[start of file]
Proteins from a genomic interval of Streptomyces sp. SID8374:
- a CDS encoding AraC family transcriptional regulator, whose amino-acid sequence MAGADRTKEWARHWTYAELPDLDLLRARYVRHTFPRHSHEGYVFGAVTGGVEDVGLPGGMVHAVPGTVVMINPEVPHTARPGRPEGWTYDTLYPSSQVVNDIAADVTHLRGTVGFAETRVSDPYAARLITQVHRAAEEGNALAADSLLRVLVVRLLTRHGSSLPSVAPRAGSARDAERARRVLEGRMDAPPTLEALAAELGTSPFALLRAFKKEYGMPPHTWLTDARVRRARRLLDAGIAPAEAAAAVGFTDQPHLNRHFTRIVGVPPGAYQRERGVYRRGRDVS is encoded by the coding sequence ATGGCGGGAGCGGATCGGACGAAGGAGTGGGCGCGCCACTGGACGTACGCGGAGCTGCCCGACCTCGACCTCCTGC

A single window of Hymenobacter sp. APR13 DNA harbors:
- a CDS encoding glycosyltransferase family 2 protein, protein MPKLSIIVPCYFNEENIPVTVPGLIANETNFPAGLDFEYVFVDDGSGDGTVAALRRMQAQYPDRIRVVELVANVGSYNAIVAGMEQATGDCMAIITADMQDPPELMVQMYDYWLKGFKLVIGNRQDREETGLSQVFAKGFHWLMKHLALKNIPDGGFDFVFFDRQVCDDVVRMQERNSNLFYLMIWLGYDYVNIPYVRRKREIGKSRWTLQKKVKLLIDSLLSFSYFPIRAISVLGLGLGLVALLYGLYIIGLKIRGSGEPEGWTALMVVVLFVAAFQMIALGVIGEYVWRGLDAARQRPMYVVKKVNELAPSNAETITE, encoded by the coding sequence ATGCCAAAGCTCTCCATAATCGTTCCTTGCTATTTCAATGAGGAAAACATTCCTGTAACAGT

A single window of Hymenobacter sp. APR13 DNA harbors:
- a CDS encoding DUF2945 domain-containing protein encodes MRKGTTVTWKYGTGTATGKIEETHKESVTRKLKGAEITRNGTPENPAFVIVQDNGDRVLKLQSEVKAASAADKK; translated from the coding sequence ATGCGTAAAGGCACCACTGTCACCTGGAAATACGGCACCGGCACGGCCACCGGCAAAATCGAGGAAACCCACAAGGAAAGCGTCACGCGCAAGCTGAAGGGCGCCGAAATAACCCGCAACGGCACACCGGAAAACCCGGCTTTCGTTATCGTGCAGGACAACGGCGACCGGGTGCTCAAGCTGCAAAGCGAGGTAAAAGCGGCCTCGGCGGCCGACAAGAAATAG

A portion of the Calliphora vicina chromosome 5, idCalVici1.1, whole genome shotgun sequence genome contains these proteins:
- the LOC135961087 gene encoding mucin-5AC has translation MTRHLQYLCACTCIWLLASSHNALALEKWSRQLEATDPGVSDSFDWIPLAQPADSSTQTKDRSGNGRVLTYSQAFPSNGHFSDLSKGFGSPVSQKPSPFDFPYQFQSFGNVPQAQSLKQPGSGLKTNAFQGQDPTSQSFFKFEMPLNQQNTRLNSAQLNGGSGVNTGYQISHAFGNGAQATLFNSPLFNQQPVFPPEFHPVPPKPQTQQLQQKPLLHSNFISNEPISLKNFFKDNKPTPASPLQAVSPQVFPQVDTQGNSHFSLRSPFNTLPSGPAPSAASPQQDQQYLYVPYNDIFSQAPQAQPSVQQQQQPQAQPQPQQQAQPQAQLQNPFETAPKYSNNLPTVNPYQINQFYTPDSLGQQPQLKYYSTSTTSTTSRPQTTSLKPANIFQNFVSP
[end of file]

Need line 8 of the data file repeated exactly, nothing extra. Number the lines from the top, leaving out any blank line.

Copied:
- the LOC135961087 gene encoding mucin-5AC has translation MTRHLQYLCACTCIWLLASSHNALALEKWSRQLEATDPGVSDSFDWIPLAQPADSSTQTKDRSGNGRVLTYSQAFPSNGHFSDLSKGFGSPVSQKPSPFDFPYQFQSFGNVPQAQSLKQPGSGLKTNAFQGQDPTSQSFFKFEMPLNQQNTRLNSAQLNGGSGVNTGYQISHAFGNGAQATLFNSPLFNQQPVFPPEFHPVPPKPQTQQLQQKPLLHSNFISNEPISLKNFFKDNKPTPASPLQAVSPQVFPQVDTQGNSHFSLRSPFNTLPSGPAPSAASPQQDQQYLYVPYNDIFSQAPQAQPSVQQQQQPQAQPQPQQQAQPQAQLQNPFETAPKYSNNLPTVNPYQINQFYTPDSLGQQPQLKYYSTSTTSTTSRPQTTSLKPANIFQNFVSP